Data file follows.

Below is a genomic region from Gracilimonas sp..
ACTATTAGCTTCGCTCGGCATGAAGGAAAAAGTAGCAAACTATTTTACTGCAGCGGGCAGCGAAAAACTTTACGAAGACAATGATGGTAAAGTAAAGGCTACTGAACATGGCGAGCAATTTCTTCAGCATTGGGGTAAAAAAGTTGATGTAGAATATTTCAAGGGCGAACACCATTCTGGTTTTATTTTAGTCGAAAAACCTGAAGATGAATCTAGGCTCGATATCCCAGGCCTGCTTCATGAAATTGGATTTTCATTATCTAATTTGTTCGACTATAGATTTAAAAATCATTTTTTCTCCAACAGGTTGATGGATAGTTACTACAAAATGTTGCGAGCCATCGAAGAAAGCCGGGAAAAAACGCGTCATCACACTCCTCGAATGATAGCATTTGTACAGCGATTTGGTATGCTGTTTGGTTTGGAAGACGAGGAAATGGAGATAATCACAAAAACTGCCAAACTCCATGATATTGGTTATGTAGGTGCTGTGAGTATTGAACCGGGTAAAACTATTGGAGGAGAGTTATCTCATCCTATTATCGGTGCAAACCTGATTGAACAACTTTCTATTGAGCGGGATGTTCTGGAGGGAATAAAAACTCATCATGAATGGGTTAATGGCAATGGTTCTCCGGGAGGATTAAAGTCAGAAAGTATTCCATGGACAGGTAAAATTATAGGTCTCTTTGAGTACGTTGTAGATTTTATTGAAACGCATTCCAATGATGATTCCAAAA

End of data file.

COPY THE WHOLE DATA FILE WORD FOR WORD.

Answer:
Below is a genomic region from Gracilimonas sp..
ACTATTAGCTTCGCTCGGCATGAAGGAAAAAGTAGCAAACTATTTTACTGCAGCGGGCAGCGAAAAACTTTACGAAGACAATGATGGTAAAGTAAAGGCTACTGAACATGGCGAGCAATTTCTTCAGCATTGGGGTAAAAAAGTTGATGTAGAATATTTCAAGGGCGAACACCATTCTGGTTTTATTTTAGTCGAAAAACCTGAAGATGAATCTAGGCTCGATATCCCAGGCCTGCTTCATGAAATTGGATTTTCATTATCTAATTTGTTCGACTATAGATTTAAAAATCATTTTTTCTCCAACAGGTTGATGGATAGTTACTACAAAATGTTGCGAGCCATCGAAGAAAGCCGGGAAAAAACGCGTCATCACACTCCTCGAATGATAGCATTTGTACAGCGATTTGGTATGCTGTTTGGTTTGGAAGACGAGGAAATGGAGATAATCACAAAAACTGCCAAACTCCATGATATTGGTTATGTAGGTGCTGTGAGTATTGAACCGGGTAAAACTATTGGAGGAGAGTTATCTCATCCTATTATCGGTGCAAACCTGATTGAACAACTTTCTATTGAGCGGGATGTTCTGGAGGGAATAAAAACTCATCATGAATGGGTTAATGGCAATGGTTCTCCGGGAGGATTAAAGTCAGAAAGTATTCCATGGACAGGTAAAATTATAGGTCTCTTTGAGTACGTTGTAGATTTTATTGAAACGCATTCCAATGATGATTCCAAAA